Wednesday Wings: Long-eared Owl

In early April Bruce Brummitt spotted this Long-eared Owl near his home in NW Calgary. These elusive owls are resident in the Calgary area, but this one may have just been passing through. It was seen for a few days but has not been seen since April 4.

The owl was only seen at dusk, in low light. Some of the photos were taken with a flash, so the owl’s iris looks red in those shots. All photos by Bruce Brummitt.

long-eared owl 01

long-eared owl 02

Magpies mobbed the owl.

long-eared owl 03

long-eared owl 04

Shome photos from April 4:

long-eared owl 05

long-eared owl 06

long-eared owl 07


3 thoughts on “Wednesday Wings: Long-eared Owl

  1. You have a great bird blog!

    I was wondering if you knew anything about owl pellets. I live just north of Airdrie, and an owl has started leaving pellets at the base of a large spruce tree right near my front door. The pellets are about 1.5 inches long and are dark to medium grey in colour. The owl we see the most here is the great horned :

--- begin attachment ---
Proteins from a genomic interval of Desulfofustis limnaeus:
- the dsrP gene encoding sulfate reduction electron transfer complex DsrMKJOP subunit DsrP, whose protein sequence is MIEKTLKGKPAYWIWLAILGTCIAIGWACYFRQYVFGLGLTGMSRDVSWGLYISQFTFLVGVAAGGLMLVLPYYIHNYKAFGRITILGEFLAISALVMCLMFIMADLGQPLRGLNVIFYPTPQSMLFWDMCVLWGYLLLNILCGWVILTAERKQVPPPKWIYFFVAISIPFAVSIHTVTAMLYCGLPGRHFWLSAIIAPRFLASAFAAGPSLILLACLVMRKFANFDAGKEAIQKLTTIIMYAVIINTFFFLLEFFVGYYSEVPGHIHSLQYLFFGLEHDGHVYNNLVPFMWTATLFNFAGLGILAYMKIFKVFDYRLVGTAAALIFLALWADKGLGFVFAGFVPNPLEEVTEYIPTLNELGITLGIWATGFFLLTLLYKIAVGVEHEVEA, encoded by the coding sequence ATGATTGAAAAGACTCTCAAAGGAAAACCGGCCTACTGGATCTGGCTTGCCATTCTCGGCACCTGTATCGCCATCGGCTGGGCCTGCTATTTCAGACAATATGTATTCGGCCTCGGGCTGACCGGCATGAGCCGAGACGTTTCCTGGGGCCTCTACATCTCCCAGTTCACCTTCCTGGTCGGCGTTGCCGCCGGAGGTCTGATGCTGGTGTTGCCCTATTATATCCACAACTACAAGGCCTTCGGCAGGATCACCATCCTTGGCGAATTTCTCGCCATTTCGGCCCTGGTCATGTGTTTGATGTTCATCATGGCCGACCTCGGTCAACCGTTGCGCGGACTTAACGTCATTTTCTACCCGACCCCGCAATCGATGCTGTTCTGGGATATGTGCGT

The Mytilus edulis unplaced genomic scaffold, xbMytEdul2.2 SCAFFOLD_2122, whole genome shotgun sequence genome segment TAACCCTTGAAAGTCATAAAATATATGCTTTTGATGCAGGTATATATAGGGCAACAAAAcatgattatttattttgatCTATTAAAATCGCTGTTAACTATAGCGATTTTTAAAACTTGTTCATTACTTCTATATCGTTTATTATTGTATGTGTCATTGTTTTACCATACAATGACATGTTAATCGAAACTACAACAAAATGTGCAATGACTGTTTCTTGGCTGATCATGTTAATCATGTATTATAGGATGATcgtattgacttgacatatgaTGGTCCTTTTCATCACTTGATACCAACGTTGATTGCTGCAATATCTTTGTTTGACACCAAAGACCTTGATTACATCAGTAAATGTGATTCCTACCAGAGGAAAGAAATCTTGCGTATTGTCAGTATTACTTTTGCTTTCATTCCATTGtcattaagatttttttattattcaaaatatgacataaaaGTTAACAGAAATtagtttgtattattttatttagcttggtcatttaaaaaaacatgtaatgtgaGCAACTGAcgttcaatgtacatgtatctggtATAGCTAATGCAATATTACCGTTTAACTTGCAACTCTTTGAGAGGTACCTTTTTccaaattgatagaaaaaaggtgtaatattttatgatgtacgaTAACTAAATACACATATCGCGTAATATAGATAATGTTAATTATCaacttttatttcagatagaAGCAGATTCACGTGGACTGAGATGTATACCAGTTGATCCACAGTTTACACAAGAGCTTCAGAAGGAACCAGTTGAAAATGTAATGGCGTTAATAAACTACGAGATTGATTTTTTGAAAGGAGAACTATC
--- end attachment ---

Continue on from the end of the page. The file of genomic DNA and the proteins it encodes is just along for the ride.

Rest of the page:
but we’ve briefly seen other kinds, though not long enough for me to photograph and identify them.

    Do owls leave pellets under where they are nesting or do they just choose one tree to dump their refuse under? Do owls use conifers for nesting sites? I’ve only ever seen Great Horned owl nests in deciduous trees.

    • Hi Margie,

      Thanks for the comments! Typically the areas where you’ll find owl pellets are either around a nest site, or around a favored roosting site (usually near the nest, or a good hunting area). They do indeed use conifers as they allow much better protection and camouflage from birds that would typically otherwise mob them during the day, and most times they will also nest in those types of trees as well. The pellets do sound about the size of the typical Great Horned Owl pellets.

      – Dan

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